BOGOR, Indonesia (7 November, 2011)_A government-led reforestation program in South Korea has succeeded in producing a substantial increase in forest cover over the past 50 years, according to a new study released by the Center for International Forestry Research.
The study, showed forested land area has almost doubled in size since the mid-1950s, with 60 percent of the country now covered in forests. The increase in forest cover was mainly accomplished through a government-led effort aimed at recovery of degraded forest.
“Understanding the forest transition of South Korea provides a starting point for other developing countries, such as Indonesia, to develop strategies to recover their forest conditions under imperfect governance and low economic development”, said Jae Soo Bae, lead-author of the study and scientist with the Center for International Forestry Research.
Researchers compiled forest data based on historical records from 1927 to 2007 and found a turnaround in forest cover trends “from net deforestation to net reforestation.” The reforestation of degraded land following the Korean War in the early 1950s occurred mostly as a result of natural vegetation recovery.
In the late 1960s, the South Korean government launched strong forest protection policies and declared illegal logging a serious crime. Several years later, the national police force was mobilized to enforce government policies to prevent illegal logging and shifting cultivation, with about 1.4 million hectares of forest planted to provide the basis for the recovery of growing forest stocks.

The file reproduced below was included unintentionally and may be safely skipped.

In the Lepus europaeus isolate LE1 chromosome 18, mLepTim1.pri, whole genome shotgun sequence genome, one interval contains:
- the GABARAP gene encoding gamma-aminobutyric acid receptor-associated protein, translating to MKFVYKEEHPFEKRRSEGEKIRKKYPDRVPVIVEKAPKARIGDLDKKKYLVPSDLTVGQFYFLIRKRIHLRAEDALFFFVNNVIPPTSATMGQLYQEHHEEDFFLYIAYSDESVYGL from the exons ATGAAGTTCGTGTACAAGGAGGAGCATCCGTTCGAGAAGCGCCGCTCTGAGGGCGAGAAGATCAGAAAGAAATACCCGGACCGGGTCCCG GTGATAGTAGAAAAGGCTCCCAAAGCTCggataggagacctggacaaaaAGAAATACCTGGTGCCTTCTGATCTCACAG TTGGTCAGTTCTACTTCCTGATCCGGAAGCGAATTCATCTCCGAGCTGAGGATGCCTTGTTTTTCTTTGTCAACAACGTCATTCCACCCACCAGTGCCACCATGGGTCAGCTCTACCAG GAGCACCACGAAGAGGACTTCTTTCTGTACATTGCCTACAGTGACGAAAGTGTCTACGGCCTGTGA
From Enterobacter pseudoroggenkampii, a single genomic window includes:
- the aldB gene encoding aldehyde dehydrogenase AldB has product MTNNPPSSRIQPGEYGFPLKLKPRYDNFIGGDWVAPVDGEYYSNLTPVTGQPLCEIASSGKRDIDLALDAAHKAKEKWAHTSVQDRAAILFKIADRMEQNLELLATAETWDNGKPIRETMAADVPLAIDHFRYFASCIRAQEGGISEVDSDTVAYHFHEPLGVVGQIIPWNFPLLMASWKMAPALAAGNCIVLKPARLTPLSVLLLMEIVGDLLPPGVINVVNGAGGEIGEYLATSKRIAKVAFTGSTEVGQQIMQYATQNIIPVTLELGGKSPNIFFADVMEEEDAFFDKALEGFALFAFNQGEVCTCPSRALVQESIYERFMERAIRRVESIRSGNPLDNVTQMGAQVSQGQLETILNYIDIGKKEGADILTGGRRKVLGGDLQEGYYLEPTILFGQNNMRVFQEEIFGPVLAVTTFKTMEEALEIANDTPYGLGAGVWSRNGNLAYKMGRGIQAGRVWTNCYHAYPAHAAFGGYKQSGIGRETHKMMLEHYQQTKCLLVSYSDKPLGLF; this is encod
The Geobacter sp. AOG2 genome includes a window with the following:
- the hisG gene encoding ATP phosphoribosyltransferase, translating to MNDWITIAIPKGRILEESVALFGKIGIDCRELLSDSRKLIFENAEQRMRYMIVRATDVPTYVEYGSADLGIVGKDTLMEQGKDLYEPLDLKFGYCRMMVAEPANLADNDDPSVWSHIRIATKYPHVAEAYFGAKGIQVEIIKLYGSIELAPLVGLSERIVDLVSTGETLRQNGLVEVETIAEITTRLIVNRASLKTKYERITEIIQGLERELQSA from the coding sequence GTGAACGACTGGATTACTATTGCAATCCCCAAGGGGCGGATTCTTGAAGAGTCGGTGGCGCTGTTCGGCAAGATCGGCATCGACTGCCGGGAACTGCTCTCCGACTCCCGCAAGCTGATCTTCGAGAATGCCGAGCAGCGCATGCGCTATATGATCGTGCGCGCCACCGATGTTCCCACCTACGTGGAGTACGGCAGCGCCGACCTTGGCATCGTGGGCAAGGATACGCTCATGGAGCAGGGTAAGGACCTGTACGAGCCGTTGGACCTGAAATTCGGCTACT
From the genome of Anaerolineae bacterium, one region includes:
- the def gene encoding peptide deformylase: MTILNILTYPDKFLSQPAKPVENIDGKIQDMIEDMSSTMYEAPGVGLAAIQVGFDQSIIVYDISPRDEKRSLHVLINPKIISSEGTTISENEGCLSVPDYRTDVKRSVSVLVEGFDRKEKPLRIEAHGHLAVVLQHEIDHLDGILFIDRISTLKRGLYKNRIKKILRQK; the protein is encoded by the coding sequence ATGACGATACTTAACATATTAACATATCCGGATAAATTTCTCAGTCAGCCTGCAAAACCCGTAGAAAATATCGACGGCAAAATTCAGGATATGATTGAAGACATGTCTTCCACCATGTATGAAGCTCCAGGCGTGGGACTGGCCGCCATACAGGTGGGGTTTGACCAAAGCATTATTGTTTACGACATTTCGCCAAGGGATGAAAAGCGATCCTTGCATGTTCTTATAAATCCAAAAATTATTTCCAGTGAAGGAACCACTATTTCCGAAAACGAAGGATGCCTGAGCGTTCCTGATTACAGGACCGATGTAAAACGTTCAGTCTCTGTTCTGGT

The increased use of coal in the 1970s further contributed to forest recovery efforts by reducing the demand for firewood, which had until then been the biggest cause of deforestation in South Korea.
At the same time, according to the CIFOR study, economic growth and urbanization further contributed to reforestation efforts, with the migration of rural populations into cities resulting in a drop in firewood consumption and an increase in the volume of growing forest stock.
Also in the 1970s, the Ministry of Internal Affairs oversaw reforestation efforts through directing local governments to lead tree-planting efforts across 1 million hectares, and encouraging villagers to build tree nurseries and sell seedlings for the reforestation program.
The second National Forestation Plan, implemented in the 1980s, focused on rehabilitating degraded lands by establishing 1 million hectares of commercial forests with long-rotation species, rather than fuelwood forests. The President at the time, Park Chung-hee declared reforestation the first national priority and called on the public to contribute to the goal of “turning bare land into a green nation.” A public awareness campaign was launched to promote the government’s message that planting trees was an “act of patriotism.”
“The core success factors that supported forest recovery of South Korea were external to the forestry sector. Korea has a long history of a strong communitarian culture, where mountainous forests were viewed as common-pool resources as well as sacred places,” said Bae.
“In addition, the strength of Confucianism in the country at the time worked with President Park’s portrait of himself as a patriarch leading the country through a difficult period.”
The study concludes that degraded forest lands can be successfully regenerated with strong leadership from the national government and clear goals to generate broad public support for reforestation efforts.
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